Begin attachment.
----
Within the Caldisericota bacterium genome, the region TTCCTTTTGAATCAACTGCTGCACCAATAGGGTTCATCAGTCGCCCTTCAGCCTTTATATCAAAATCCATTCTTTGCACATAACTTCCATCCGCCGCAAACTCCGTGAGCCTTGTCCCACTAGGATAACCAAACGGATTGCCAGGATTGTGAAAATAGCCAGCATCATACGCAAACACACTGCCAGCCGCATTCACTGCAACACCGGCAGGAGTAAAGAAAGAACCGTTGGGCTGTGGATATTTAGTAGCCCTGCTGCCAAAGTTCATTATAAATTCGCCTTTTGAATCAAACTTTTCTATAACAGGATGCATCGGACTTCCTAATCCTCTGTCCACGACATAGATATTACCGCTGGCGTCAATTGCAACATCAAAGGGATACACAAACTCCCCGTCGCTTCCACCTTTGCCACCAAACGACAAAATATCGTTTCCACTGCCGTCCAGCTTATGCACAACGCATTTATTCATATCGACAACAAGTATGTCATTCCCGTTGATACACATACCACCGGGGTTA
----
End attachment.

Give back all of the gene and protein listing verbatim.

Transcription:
Within the Caldisericota bacterium genome, the region TTCCTTTTGAATCAACTGCTGCACCAATAGGGTTCATCAGTCGCCCTTCAGCCTTTATATCAAAATCCATTCTTTGCACATAACTTCCATCCGCCGCAAACTCCGTGAGCCTTGTCCCACTAGGATAACCAAACGGATTGCCAGGATTGTGAAAATAGCCAGCATCATACGCAAACACACTGCCAGCCGCATTCACTGCAACACCGGCAGGAGTAAAGAAAGAACCGTTGGGCTGTGGATATTTAGTAGCCCTGCTGCCAAAGTTCATTATAAATTCGCCTTTTGAATCAAACTTTTCTATAACAGGATGCATCGGACTTCCTAATCCTCTGTCCACGACATAGATATTACCGCTGGCGTCAATTGCAACATCAAAGGGATACACAAACTCCCCGTCGCTTCCACCTTTGCCACCAAACGACAAAATATCGTTTCCACTGCCGTCCAGCTTATGCACAACGCATTTATTCATATCGACAACAAGTATGTCATTCCCGTTGATACACATACCACCGGGGTTA